I’ve probably been fairly up-front with the fact that I’m not a huge fan of Christmas – at least insofar as how it seems that we’re all being smothered by it once we get to Halloween, and worse as we go through November and December. (I’ll admit also that I’ve actually permanently banned, in my car, the two radio stations that switch to Christmas-only after Thanksgiving. Do we really need a solid month-plus of holiday tunes?) To me, the bigger problem is trying to make sure, with a son on the spectrum, that he understands about Hanukkah.
The first part is the harder one – since he’s inclined to repeat things he hears in his environment (because the Monster has echolalia), it’s very easy to ‘plant’ the prevalent culture on him and not be able to dislodge it. That’s the nice way to say that, since one of the Elmo’s World songs is to the tune of Jingle Bells, that we’ve caught him singing that very song in the house. And yes, we even went through the risk of taking him to Sesame Place with the knowledge that it too was all Christmas’d out, knowing that it could easily cement more such things on him.
The second is… well, not so much harder as just more complicated. Let’s be honest – the reason that there is so much Christmas and not so much Hanukkah is because there’s just not a lot of us here in the States. There just really aren’t a lot of good resources online that I’ve found yet for trying to teach a child with Autism about Hanukkah.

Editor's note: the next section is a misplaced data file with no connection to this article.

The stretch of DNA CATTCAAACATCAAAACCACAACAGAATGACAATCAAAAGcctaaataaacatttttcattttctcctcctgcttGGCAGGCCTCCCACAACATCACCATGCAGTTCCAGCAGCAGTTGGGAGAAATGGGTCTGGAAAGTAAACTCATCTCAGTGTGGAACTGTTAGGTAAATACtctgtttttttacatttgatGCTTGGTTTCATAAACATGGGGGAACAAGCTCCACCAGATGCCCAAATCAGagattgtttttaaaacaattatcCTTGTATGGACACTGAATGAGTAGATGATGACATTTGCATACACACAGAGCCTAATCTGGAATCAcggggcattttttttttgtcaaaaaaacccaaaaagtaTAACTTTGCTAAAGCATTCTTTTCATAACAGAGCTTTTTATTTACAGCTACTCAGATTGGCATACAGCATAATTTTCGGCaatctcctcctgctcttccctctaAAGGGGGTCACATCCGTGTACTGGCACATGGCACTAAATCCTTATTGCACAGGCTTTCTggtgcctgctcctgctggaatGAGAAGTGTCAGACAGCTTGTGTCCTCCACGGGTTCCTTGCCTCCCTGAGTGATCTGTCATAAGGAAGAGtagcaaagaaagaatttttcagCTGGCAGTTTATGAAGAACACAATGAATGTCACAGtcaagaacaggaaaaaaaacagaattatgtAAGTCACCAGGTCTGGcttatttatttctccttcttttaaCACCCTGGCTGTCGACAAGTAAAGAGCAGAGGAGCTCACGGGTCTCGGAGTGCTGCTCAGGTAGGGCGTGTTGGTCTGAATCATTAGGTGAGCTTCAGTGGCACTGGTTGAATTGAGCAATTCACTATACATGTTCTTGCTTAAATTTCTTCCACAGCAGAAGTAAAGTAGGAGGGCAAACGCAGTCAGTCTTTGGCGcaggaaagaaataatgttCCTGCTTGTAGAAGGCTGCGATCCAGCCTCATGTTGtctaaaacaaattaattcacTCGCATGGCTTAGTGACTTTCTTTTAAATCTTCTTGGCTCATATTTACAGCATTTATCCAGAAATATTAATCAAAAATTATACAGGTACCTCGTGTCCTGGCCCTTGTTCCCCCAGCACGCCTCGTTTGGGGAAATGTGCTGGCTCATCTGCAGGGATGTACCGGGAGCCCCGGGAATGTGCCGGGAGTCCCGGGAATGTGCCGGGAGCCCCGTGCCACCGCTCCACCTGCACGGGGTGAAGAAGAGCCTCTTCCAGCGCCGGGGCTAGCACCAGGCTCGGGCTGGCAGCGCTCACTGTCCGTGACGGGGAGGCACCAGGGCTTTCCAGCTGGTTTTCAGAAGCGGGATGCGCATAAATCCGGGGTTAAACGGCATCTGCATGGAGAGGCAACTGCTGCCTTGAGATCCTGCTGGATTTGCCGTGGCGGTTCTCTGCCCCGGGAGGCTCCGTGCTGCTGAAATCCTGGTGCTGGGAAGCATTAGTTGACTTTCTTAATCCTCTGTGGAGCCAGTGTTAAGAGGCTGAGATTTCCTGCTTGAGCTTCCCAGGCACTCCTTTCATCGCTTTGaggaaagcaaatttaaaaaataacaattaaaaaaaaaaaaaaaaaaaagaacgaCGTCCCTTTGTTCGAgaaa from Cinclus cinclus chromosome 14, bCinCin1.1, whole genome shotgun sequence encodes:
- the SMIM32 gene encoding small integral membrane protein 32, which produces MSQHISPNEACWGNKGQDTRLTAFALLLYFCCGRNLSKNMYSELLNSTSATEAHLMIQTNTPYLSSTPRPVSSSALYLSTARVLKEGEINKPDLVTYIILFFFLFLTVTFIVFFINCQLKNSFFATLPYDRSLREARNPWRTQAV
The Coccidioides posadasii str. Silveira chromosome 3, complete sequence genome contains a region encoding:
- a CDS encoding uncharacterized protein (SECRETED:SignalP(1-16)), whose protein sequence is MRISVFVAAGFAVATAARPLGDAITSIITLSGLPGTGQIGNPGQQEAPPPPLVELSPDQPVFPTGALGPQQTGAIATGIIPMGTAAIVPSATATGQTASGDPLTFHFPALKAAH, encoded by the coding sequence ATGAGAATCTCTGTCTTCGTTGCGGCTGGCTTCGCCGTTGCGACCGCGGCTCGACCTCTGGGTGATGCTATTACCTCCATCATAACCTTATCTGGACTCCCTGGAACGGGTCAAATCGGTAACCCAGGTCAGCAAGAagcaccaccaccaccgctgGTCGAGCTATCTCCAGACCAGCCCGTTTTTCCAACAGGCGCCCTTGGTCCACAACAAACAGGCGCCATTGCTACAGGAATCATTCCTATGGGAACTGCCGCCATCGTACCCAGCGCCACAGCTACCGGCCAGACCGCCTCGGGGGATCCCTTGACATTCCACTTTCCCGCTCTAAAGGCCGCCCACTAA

Yesterday, the Jewish Telegraphic Agency (@JTANews on Twitter) passed out a link to Gateways: Access to Jewish Education, a site that specializes in special-needs Jewish education. One of the features on the site are cards from the Boardmaker app that the Monster has used in his PECS board, but also social stories for the basic issue that is the ‘biggest’ concern to us at the moment – Hanukkah candles. He loves candles, especially on cakes… and doesn’t get yet not to blow them out. I’m hoping to use the story to get him to understand that we don’t blow out the candles in the menorah…
A different version of the social story can be found here (not as fond of this one), but I still don’t see a lot of resources online for the holiday… maybe it’s incentive for me to make some up myself, if I can find the time.
If I find more resources, I’ll post them here.